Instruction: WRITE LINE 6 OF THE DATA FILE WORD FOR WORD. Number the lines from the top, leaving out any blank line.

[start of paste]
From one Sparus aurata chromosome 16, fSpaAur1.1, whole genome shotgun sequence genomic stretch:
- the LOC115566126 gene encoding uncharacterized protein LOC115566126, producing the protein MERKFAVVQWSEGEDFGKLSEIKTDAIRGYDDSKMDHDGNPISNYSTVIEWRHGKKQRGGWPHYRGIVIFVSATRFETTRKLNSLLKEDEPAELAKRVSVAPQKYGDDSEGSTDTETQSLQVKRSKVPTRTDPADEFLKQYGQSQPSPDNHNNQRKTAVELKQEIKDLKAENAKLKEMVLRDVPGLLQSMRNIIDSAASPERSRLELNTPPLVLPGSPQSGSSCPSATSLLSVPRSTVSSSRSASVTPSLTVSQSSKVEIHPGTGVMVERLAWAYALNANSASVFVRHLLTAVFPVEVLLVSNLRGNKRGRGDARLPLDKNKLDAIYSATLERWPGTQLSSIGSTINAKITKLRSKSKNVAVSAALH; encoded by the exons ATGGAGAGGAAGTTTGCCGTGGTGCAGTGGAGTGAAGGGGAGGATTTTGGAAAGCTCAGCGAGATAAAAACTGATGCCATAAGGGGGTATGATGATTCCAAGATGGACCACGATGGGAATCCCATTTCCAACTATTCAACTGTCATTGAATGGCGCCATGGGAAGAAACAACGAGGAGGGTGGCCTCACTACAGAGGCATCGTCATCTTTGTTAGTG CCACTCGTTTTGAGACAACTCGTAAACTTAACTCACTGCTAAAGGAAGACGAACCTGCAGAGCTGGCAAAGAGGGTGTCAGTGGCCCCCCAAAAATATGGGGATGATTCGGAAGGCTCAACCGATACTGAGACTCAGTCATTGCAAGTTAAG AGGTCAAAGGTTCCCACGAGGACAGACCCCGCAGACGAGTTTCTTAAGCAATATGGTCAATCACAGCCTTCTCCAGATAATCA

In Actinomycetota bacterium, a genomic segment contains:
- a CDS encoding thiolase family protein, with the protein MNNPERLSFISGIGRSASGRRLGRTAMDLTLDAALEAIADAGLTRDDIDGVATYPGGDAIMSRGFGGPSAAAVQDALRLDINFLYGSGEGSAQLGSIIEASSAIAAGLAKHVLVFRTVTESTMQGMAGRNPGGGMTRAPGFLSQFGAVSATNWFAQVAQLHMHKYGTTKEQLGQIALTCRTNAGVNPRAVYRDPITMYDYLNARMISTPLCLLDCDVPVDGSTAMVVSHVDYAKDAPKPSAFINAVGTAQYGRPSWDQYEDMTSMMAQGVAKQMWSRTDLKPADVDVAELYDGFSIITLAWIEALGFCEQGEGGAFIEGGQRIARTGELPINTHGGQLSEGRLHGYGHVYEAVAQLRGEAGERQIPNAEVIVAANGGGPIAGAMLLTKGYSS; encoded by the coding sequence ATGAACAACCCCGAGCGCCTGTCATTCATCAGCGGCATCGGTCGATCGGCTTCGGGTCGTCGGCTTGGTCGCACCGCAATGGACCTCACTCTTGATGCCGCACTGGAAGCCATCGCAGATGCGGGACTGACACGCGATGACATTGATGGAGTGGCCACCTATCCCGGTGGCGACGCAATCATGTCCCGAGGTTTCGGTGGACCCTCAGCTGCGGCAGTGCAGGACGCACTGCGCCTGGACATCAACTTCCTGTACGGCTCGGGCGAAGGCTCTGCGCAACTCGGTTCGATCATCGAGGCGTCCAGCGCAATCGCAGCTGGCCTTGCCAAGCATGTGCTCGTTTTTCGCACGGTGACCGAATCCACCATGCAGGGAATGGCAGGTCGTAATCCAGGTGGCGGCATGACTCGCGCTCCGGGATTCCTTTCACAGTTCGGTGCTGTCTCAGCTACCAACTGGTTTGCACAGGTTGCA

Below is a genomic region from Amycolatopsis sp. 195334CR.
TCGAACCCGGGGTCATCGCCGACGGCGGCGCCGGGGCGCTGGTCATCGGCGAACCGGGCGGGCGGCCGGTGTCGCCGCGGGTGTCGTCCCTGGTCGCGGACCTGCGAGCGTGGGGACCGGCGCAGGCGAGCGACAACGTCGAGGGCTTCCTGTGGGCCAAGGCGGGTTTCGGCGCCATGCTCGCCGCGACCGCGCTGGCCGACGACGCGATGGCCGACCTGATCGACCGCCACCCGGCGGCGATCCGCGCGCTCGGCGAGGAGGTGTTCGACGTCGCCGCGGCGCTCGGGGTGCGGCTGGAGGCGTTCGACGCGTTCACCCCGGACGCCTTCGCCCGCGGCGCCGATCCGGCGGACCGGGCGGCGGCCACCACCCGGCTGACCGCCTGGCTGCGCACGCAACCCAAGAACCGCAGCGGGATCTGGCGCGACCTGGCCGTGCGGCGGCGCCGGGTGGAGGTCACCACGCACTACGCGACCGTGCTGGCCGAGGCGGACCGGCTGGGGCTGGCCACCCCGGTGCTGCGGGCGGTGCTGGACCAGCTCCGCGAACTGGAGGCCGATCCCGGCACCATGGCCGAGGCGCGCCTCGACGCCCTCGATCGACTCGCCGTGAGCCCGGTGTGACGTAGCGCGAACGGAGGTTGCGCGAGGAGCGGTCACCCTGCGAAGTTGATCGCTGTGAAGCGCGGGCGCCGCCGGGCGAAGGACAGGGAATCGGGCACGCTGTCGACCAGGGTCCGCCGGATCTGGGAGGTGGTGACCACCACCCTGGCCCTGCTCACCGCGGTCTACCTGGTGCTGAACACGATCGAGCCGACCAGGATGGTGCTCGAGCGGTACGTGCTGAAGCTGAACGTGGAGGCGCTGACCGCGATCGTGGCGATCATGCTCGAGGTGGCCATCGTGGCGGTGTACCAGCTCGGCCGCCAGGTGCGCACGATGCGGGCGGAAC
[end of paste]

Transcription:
TCGAACCCGGGGTCATCGCCGACGGCGGCGCCGGGGCGCTGGTCATCGGCGAACCGGGCGGGCGGCCGGTGTCGCCGCGGGTGTCGTCCCTGGTCGCGGACCTGCGAGCGTGGGGACCGGCGCAGGCGAGCGACAACGTCGAGGGCTTCCTGTGGGCCAAGGCGGGTTTCGGCGCCATGCTCGCCGCGACCGCGCTGGCCGACGACGCGATGGCCGACCTGATCGACCGCCACCCGGCGGCGATCCGCGCGCTCGGCGAGGAGGTGTTCGACGTCGCCGCGGCGCTCGGGGTGCGGCTGGAGGCGTTCGACGCGTTCACCCCGGACGCCTTCGCCCGCGGCGCCGATCCGGCGGACCGGGCGGCGGCCACCACCCGGCTGACCGCCTGGCTGCGCACGCAACCCAAGAACCGCAGCGGGATCTGGCGCGACCTGGCCGTGCGGCGGCGCCGGGTGGAGGTCACCACGCACTACGCGACCGTGCTGGCCGAGGCGGACCGGCTGGGGCTGGCCACCCCGGTGCTGCGGGCGGTGCTGGACCAGCTCCGCGAACTGGAGGCCGATCCCGGCACCATGGCCGAGGCGCGCCTCGACGCCCTCGATCGACTCGCCGTGAGCCCGGTGTGACGTAGCGCGAACGGAGGTTGCGCGAGGAGCGGTCACCCTGCGAAGTTGATCGCTGTGAAGCGCGGGCGCCGCCGGGCGAAGGACAGGGAATCGGGCACGCTGTCGACCAGGGTCCGCCGGATCTGGGAGGTGGTGACCACCACCCTGGCCCTGCTCACCGCGGTCTACCTGGTGCTGAACACGATCGAGCCGACCAGGATGGTGCTCGAGCGGTACGTGCTGAAGCTGAACGTGGAGGCGCTGACCGCGATCGTGGCGATCATGCTCGAGGTGGCCATCGTGGCGGTGTACCAGCTCGGCCGCCAGGTGCGCACGATGCGGGCGGAAC